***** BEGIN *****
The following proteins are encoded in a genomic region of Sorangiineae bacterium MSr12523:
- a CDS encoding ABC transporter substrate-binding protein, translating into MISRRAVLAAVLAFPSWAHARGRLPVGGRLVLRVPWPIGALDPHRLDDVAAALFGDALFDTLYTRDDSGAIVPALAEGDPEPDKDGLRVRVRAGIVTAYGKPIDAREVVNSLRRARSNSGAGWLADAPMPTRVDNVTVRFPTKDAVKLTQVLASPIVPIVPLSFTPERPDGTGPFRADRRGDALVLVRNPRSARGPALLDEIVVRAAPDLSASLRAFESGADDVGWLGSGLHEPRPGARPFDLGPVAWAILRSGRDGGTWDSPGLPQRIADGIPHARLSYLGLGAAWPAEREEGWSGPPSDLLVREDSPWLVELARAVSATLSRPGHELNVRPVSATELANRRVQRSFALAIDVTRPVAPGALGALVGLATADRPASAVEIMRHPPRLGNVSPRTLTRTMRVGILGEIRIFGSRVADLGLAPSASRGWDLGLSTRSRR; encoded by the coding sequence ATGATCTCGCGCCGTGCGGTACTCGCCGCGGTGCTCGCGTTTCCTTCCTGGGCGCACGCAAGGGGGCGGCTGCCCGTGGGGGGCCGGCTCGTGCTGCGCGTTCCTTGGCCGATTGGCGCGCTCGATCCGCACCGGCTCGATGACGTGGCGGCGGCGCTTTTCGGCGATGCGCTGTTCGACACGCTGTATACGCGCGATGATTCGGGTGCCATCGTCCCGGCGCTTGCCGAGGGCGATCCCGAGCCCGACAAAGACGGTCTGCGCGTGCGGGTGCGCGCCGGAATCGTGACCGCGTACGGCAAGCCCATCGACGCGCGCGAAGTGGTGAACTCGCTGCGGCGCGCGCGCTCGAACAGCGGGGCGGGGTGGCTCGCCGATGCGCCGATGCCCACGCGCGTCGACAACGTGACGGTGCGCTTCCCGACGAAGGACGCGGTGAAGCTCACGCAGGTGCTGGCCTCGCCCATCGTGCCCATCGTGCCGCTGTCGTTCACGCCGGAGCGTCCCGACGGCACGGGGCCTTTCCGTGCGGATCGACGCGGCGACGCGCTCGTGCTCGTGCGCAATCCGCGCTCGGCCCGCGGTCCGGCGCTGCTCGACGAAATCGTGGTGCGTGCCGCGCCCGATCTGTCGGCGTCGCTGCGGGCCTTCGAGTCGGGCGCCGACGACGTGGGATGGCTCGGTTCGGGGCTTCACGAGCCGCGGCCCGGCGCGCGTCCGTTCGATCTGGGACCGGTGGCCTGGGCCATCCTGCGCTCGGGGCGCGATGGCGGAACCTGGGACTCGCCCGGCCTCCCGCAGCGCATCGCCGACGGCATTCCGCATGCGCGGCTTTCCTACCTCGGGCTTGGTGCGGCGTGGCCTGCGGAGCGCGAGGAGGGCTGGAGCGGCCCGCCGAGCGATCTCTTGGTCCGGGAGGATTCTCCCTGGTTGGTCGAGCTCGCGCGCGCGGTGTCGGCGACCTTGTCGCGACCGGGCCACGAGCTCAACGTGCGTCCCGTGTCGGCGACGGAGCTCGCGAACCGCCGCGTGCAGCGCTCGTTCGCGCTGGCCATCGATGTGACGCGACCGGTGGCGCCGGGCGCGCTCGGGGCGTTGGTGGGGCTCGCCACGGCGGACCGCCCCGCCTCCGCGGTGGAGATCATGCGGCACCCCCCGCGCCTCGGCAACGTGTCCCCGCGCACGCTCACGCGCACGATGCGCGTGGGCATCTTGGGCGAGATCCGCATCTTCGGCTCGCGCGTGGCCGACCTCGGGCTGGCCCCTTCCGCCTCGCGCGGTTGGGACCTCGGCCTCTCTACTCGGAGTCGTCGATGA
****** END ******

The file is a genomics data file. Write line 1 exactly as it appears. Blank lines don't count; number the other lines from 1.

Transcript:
The following proteins are encoded in a genomic region of Sorangiineae bacterium MSr12523: